Meanwhile, Brooklyn’s Domino Sugar Refinery became the largest in the Americas. It anchored South Williamsburg and provided jobs for thousands of working class New Yorkers, including many Puerto Ricans. In the 1920s, when the U.S. was restricting access to many immigrants, Puerto Ricans were granted “preferential” status. There were few job opportunities on the island beyond the cane fields and mills, and many Puerto Ricans flocked to the States. In Brooklyn, they settled around the Navy Yard and soon spread out into the surrounding areas, including Southside Williamsburg. They lived and worked in the shadow of the Domino Sugar Refinery in “Los Sures,” as they would later call the area. 

The factory shut down in the mid-2000s after it was purchased by the Community Preservation Corporation (CPC), who intended to demolish the factory and build a new mixed-use development in its place. “When the Domino Sugar Factory closed, I was working at Teddy’s Bar and Grill in Williamsburg, which back then was a totally different community, with a lot of immigrant and blue-collar families,” said Megan Sperry, the documentary filmmaker behind “The Domino Effect.” “Those folks came into the bar afterward, and they were at a loss.”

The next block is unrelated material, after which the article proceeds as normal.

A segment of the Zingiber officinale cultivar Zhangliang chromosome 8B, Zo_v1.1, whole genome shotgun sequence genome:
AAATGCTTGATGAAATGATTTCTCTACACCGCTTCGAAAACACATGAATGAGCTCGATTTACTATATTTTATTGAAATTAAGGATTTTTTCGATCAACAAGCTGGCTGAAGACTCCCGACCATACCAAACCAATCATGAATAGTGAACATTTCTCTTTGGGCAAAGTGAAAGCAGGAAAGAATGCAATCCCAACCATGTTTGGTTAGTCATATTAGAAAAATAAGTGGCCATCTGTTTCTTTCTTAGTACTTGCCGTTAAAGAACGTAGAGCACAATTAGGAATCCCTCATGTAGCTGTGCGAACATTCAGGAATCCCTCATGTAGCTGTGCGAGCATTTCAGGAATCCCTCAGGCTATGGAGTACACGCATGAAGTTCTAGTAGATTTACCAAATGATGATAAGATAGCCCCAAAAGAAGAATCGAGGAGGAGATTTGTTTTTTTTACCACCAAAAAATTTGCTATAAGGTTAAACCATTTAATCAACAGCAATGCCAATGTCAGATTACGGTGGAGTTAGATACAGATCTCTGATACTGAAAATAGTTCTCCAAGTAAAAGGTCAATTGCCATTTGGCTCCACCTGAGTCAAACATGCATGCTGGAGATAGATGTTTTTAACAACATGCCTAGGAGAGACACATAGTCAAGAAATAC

CPC’s proposal was deeply unpopular with the local community and was never carried out. In 2012, CPC went bankrupt and Two Trees bought the property. Their plan included a public park and more housing units that were affordable for people earning the area median income. It was less unpopular with the local community, favored by many civic types, and unanimously approved by the City Planning Commission in 2014. 

Sphinx-like sculpture with African features looms over visitors inside empty Domino Sugar Factory
Kara Walker's "A Subtlety" in the empty Domino Sugar Refinery space in 2014 (Shawn Hoke)

Days before City Planning approved the rezoning, an exhibition by artist Kara Walker and underwritten by Two Trees opened within the empty refinery building. A Subtlety featured an enormous, white sphinx-like figure with African features dominating the cavernous space. Smaller "attendant" figures which looked like blackamoors were scattered around it. The former appeared to be built of sugar and the latter of molasses. “Subtleties” were sugar sculptures made for the rich as edible table-decorations, and the exhibition was obviously commenting on the sugar trade, built on slavery and forced labor and helmed by companies like Domino.

Today, many are hailing the Domino Sugar sign’s return and breathlessly describing the building as an architectural marvel. “Brooklyn’s historic Domino Sugar Factory restoration lights up with signs of progress,” boasts one headline. The sign can symbolize progress depending on your definition of that word, but it may symbolize something else to Boricuas from Los Sures.  

Whether in Southside Williamsburg or San Juan, Domino Sugar continues to make conspicuous appearances in the history of Puerto Rican communities.


Mark H. McNulty

I write about urbanism in the New York City metro area, with a focus on land use and housing. Previously, I spent eight years as a communications specialist with the public, private, and non-profit sectors in New York's infrastructure space.